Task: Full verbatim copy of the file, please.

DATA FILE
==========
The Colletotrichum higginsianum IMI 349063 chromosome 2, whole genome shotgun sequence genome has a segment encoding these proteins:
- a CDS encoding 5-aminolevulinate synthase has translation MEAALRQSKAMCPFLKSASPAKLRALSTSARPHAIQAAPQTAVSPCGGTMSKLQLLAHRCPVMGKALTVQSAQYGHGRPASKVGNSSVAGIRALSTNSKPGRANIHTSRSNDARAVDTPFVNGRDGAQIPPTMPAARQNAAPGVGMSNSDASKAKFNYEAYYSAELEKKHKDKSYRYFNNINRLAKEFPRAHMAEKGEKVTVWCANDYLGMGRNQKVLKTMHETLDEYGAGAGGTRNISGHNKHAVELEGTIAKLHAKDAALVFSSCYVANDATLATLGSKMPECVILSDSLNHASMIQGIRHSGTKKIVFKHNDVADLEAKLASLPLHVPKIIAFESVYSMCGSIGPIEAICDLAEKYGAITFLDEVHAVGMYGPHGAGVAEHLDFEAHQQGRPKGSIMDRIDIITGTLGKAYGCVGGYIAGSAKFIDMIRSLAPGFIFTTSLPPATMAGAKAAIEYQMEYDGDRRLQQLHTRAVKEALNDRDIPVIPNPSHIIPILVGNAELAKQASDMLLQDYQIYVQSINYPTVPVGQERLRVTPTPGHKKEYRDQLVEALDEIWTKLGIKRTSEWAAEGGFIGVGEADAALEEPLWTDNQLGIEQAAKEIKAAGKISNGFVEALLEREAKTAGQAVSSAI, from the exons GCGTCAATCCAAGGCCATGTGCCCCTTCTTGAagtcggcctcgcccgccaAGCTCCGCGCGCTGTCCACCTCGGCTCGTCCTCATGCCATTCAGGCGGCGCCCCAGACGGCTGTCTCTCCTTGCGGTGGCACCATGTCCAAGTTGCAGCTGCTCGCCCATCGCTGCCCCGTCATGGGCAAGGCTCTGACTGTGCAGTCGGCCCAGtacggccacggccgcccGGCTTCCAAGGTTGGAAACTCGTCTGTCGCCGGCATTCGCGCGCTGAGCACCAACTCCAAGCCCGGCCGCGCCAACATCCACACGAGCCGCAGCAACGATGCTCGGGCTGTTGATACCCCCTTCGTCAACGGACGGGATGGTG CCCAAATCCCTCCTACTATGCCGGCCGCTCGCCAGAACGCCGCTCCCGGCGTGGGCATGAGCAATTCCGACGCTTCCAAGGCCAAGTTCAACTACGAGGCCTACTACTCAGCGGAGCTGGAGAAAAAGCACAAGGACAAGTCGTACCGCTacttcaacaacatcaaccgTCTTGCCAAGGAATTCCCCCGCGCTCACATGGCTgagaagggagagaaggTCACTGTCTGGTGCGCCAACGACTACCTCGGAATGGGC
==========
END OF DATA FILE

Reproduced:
The Colletotrichum higginsianum IMI 349063 chromosome 2, whole genome shotgun sequence genome has a segment encoding these proteins:
- a CDS encoding 5-aminolevulinate synthase has translation MEAALRQSKAMCPFLKSASPAKLRALSTSARPHAIQAAPQTAVSPCGGTMSKLQLLAHRCPVMGKALTVQSAQYGHGRPASKVGNSSVAGIRALSTNSKPGRANIHTSRSNDARAVDTPFVNGRDGAQIPPTMPAARQNAAPGVGMSNSDASKAKFNYEAYYSAELEKKHKDKSYRYFNNINRLAKEFPRAHMAEKGEKVTVWCANDYLGMGRNQKVLKTMHETLDEYGAGAGGTRNISGHNKHAVELEGTIAKLHAKDAALVFSSCYVANDATLATLGSKMPECVILSDSLNHASMIQGIRHSGTKKIVFKHNDVADLEAKLASLPLHVPKIIAFESVYSMCGSIGPIEAICDLAEKYGAITFLDEVHAVGMYGPHGAGVAEHLDFEAHQQGRPKGSIMDRIDIITGTLGKAYGCVGGYIAGSAKFIDMIRSLAPGFIFTTSLPPATMAGAKAAIEYQMEYDGDRRLQQLHTRAVKEALNDRDIPVIPNPSHIIPILVGNAELAKQASDMLLQDYQIYVQSINYPTVPVGQERLRVTPTPGHKKEYRDQLVEALDEIWTKLGIKRTSEWAAEGGFIGVGEADAALEEPLWTDNQLGIEQAAKEIKAAGKISNGFVEALLEREAKTAGQAVSSAI, from the exons GCGTCAATCCAAGGCCATGTGCCCCTTCTTGAagtcggcctcgcccgccaAGCTCCGCGCGCTGTCCACCTCGGCTCGTCCTCATGCCATTCAGGCGGCGCCCCAGACGGCTGTCTCTCCTTGCGGTGGCACCATGTCCAAGTTGCAGCTGCTCGCCCATCGCTGCCCCGTCATGGGCAAGGCTCTGACTGTGCAGTCGGCCCAGtacggccacggccgcccGGCTTCCAAGGTTGGAAACTCGTCTGTCGCCGGCATTCGCGCGCTGAGCACCAACTCCAAGCCCGGCCGCGCCAACATCCACACGAGCCGCAGCAACGATGCTCGGGCTGTTGATACCCCCTTCGTCAACGGACGGGATGGTG CCCAAATCCCTCCTACTATGCCGGCCGCTCGCCAGAACGCCGCTCCCGGCGTGGGCATGAGCAATTCCGACGCTTCCAAGGCCAAGTTCAACTACGAGGCCTACTACTCAGCGGAGCTGGAGAAAAAGCACAAGGACAAGTCGTACCGCTacttcaacaacatcaaccgTCTTGCCAAGGAATTCCCCCGCGCTCACATGGCTgagaagggagagaaggTCACTGTCTGGTGCGCCAACGACTACCTCGGAATGGGC